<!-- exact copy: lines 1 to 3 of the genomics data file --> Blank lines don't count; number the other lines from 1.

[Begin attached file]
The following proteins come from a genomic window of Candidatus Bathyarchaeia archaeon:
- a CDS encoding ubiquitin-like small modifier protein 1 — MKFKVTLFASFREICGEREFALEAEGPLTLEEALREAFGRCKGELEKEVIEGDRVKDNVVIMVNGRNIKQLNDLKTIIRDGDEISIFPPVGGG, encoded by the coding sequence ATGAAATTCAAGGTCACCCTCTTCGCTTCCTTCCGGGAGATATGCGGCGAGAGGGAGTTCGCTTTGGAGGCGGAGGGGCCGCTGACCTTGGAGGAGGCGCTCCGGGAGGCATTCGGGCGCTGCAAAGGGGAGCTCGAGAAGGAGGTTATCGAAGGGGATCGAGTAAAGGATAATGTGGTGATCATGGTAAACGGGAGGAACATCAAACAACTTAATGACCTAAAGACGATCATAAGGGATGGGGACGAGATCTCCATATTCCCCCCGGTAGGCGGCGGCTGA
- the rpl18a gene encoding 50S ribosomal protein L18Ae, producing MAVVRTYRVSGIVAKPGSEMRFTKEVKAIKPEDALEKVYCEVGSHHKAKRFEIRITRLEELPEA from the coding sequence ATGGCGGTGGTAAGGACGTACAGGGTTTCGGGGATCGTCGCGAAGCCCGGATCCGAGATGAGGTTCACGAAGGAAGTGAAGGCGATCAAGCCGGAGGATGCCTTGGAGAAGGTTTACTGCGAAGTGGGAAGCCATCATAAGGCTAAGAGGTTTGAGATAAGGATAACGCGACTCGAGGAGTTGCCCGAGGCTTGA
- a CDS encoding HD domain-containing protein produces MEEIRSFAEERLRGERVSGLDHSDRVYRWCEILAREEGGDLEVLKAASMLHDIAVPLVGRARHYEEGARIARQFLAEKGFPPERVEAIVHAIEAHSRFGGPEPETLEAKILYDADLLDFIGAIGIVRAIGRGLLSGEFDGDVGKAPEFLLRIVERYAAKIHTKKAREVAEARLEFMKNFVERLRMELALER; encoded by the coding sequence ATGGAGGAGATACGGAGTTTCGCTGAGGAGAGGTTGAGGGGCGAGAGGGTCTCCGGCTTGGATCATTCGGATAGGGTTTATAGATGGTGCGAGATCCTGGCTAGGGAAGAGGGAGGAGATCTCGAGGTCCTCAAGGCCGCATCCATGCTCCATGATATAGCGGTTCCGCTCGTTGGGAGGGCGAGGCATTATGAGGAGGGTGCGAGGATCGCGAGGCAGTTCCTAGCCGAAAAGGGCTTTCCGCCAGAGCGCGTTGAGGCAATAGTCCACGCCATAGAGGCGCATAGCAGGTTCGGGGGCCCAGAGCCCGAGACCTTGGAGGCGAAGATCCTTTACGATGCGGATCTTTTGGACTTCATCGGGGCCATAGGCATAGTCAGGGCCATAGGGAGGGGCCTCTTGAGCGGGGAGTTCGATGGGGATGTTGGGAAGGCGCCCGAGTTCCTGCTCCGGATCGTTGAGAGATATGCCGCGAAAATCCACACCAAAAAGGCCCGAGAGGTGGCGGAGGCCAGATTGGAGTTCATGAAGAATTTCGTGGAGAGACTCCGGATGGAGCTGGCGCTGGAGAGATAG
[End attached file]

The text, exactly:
The following proteins come from a genomic window of Candidatus Bathyarchaeia archaeon:
- a CDS encoding ubiquitin-like small modifier protein 1 — MKFKVTLFASFREICGEREFALEAEGPLTLEEALREAFGRCKGELEKEVIEGDRVKDNVVIMVNGRNIKQLNDLKTIIRDGDEISIFPPVGGG, encoded by the coding sequence ATGAAATTCAAGGTCACCCTCTTCGCTTCCTTCCGGGAGATATGCGGCGAGAGGGAGTTCGCTTTGGAGGCGGAGGGGCCGCTGACCTTGGAGGAGGCGCTCCGGGAGGCATTCGGGCGCTGCAAAGGGGAGCTCGAGAAGGAGGTTATCGAAGGGGATCGAGTAAAGGATAATGTGGTGATCATGGTAAACGGGAGGAACATCAAACAACTTAATGACCTAAAGACGATCATAAGGGATGGGGACGAGATCTCCATATTCCCCCCGGTAGGCGGCGGCTGA
- the rpl18a gene encoding 50S ribosomal protein L18Ae, producing MAVVRTYRVSGIVAKPGSEMRFTKEVKAIKPEDALEKVYCEVGSHHKAKRFEIRITRLEELPEA from the coding sequence ATGGCGGTGGTAAGGACGTACAGGGTTTCGGGGATCGTCGCGAAGCCCGGATCCGAGATGAGGTTCACGAAGGAAGTGAAGGCGATCAAGCCGGAGGATGCCTTGGAGAAGGTTTACTGCGAAGTGGGAAGCCATCATAAGGCTAAGAGGTTTGAGATAAGGATAACGCGACTCGAGGAGTTGCCCGAGGCTTGA